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Oldest glosselline linguliform brachiopod with soft parts from the Lower Cambrian of Yunnan, Southern China
Uppsala University, Disciplinary Domain of Science and Technology, Earth Sciences, Department of Earth Sciences, Palaeobiology.
Uppsala University, Disciplinary Domain of Science and Technology, Earth Sciences, Department of Earth Sciences, Palaeobiology.
2014 (English)In: GFF, ISSN 1103-5897, E-ISSN 2000-0863, Vol. 136, no 4, 539-547 p.Article in journal (Refereed) Published
Abstract [en]

Lingulella chengjiangensis Jin, Huo & Wang, 1993 is one of the most abundant brachiopods from the celebrated Lower Cambrian Chengjiang Lagerstätte. A detailed study of abundant new well-preserved specimens clearly shows that their morphology and preserved soft anatomy differ widely from that of the linguliforms of the subfamily Obolinae, including Lingulella. L. chengjiangensis is herein re-described as the probable earliest member of the subfamily Glossellinae, which was previously known only from the Ordovician, and is referred to the new genus Eoglossa. Eoglossa chengjiangensis differs from species of Lingulella in lacking a dorsal pseudointerarea, having an elevated ventral proparea without flexure lines, and in the lack of pitting on the visceral areas of both valves. The detailed study of the exceptionally preserved specimens of E. chengjiangensis also reveals that it bears a unique musculature, which includes a single umbonal scar and a pair of posterolateral scars on each valve. The material of E. chengjiangensis also permits a more detailed study of the pedicle giving further insights into the early diversification and life habit of the linguliform brachiopods.

Place, publisher, year, edition, pages
2014. Vol. 136, no 4, 539-547 p.
National Category
Geology
Research subject
Earth Science with specialization in Historical Geology and Palaeontology
Identifiers
URN: urn:nbn:se:uu:diva-224525DOI: 10.1080/11035897.2014.914969ISI: 000345381600003OAI: oai:DiVA.org:uu-224525DiVA: diva2:717034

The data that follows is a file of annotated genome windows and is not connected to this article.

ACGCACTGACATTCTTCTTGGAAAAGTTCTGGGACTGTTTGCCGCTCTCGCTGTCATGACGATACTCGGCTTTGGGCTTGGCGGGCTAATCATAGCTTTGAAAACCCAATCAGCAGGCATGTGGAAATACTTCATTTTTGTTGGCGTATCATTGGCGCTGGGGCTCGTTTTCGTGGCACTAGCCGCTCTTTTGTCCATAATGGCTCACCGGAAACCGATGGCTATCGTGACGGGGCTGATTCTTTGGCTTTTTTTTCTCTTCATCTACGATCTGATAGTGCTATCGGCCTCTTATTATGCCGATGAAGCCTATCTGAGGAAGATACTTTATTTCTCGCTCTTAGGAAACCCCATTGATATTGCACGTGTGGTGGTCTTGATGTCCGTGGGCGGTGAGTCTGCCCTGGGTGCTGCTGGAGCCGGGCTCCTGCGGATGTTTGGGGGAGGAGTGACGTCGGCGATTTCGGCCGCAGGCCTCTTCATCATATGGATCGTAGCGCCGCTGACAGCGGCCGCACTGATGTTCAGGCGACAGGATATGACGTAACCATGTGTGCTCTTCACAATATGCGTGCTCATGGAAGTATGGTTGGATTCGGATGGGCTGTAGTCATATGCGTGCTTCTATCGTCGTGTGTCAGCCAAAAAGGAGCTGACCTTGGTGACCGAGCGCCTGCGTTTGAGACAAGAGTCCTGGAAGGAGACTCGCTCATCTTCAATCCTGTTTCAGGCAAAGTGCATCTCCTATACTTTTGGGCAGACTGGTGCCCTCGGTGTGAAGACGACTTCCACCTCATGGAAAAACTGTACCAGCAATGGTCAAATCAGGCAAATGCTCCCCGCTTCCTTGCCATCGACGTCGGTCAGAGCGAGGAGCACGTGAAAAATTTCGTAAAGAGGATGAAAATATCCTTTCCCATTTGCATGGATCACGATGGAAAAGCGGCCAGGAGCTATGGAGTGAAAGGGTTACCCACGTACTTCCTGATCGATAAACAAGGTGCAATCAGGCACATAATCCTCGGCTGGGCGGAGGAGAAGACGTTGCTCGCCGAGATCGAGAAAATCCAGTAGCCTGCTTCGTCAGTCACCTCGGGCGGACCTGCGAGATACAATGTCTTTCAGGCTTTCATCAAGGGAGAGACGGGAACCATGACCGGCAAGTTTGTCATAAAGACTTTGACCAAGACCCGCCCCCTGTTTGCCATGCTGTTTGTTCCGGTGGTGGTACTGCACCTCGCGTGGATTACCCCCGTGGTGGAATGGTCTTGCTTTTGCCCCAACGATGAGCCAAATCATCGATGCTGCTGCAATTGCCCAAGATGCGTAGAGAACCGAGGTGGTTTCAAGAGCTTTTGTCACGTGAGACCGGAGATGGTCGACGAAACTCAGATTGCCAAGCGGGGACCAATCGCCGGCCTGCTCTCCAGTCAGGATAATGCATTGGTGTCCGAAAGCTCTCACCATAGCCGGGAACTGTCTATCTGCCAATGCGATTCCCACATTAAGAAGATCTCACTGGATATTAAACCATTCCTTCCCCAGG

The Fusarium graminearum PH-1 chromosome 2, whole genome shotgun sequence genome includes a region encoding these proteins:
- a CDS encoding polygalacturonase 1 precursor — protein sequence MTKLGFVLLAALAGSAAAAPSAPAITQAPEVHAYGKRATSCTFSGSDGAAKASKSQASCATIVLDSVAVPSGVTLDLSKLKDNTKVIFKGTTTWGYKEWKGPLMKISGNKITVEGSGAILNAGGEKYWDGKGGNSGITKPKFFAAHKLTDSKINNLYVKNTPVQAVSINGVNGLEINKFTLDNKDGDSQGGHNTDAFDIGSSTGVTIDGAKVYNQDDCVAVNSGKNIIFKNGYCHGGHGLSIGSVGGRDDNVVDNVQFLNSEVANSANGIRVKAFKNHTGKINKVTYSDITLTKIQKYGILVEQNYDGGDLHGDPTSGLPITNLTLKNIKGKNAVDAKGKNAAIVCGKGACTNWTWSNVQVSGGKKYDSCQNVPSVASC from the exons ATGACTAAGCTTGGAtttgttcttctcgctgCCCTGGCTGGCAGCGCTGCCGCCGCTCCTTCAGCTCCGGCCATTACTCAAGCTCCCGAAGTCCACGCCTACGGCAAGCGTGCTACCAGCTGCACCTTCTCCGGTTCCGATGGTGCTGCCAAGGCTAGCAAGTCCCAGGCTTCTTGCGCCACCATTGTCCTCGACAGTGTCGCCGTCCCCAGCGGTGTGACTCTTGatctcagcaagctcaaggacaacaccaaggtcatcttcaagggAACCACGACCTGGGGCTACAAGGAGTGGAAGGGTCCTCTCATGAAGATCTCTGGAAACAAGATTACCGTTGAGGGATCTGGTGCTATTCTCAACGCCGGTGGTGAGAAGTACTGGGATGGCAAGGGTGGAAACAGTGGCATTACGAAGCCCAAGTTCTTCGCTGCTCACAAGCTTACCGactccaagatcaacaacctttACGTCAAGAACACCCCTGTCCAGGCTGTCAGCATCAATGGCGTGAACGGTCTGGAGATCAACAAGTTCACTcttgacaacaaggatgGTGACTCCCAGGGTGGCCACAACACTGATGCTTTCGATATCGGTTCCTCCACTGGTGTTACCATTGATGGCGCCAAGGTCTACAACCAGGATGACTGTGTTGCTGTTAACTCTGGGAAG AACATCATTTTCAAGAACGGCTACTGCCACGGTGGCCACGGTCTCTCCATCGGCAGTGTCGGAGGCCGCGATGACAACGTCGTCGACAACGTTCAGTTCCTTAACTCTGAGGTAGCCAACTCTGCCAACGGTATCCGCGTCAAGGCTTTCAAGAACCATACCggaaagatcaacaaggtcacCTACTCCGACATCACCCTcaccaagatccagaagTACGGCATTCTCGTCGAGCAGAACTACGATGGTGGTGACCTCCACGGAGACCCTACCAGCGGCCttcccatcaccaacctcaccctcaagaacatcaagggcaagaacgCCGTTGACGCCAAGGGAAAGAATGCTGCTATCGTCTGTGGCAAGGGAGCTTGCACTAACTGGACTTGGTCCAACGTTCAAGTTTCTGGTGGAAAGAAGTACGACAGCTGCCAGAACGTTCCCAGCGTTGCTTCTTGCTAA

Funder
Swedish Research Council, 2009-4395, 2012-1658
Available from: 2014-05-14 Created: 2014-05-14 Last updated: 2017-12-05Bibliographically approved
In thesis
1. Origin and Lifestyles of early Brachiopods and other Lophotrochozoans: Insights from the Chengjiang and Guanshan Fossil-Lagerstätten
Open this publication in new window or tab >>Origin and Lifestyles of early Brachiopods and other Lophotrochozoans: Insights from the Chengjiang and Guanshan Fossil-Lagerstätten
2014 (English)Doctoral thesis, comprehensive summary (Other academic)
Abstract [en]

One of the great unsolved evolutionary questions concerns the origin and phylogeny of the major animal phyla that appeared in the fossil record more than 540 million years ago, during the Cambrian explosion. Although new molecular information has been very useful, we still have little understanding about the origin of most of the phyla of bilaterians living today. The richly diverse fossil remains from this critical early Cambrian interval are particularly well exposed in China, where exceptionally-preserved fossil lophotrochozoans including brachiopods are particularly abundant. In particular the exceptionally-preserved Cambrian lophophorates from the Chengjiang and Guanshan Lagerstätten have offered new sources of critical palaeobiological data that have been shown to be important for understanding the early ecology and evolution of lophotrochozoans. This thesis comprises a detailed study of new, abundant, exceptionally-preserved material of five lophotrochozoan species from the Chengjiang and Guanshan Lagerstätten. Kuangshanotreta malungensis from Chengjiang is the earliest known example of an attached acrotretoid brachiopod representing the oldest evidence about the palaeoecology of the diverse yet, enigmatic acrotretoid linguliform stock that comprises an important component of the Cambrian evolutionary fauna. Eoglossa chengjiangensis from Chengjiang is the earliest known representative of the Glossellinae. Diandongia pista occurs abundantly both in the Chengjiang fauna and the younger Guanshan fauna, and it’s exceptionally well-preserved and strongly mineralized shells shows that it belongs within the Botsfordiidae. In contrast, the last two species from Chengjiang examined for this thesis - Yuganotheca elegans and Cotyledion tylodes belong within the stem of the Brachiopoda and the Lophotrochozoan entoprocts.

Place, publisher, year, edition, pages
Uppsala: Acta Universitatis Upsaliensis, 2014
Series
Digital Comprehensive Summaries of Uppsala Dissertations from the Faculty of Science and Technology, ISSN 1651-6214 ; 1198
Keyword
Cambrian Explosion, Chengjiang, Guanshan, Lagerstätten, Lophotrochozoa, Brachiopoda
National Category
Geology Other Earth and Related Environmental Sciences
Research subject
Earth Science with specialization in Historical Geology and Palaeontology
Identifiers
urn:nbn:se:uu:diva-234843 (URN)978-91-554-9092-8 (ISBN)
Public defence
2014-12-12, Axel Hambergsalen, Geocentrum, Villavägen 16, Uppsala, 10:00 (English)
Opponent
Supervisors
Available from: 2014-11-20 Created: 2014-10-24 Last updated: 2015-02-03

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Wang, HaizhouHolmer, Lars Erik

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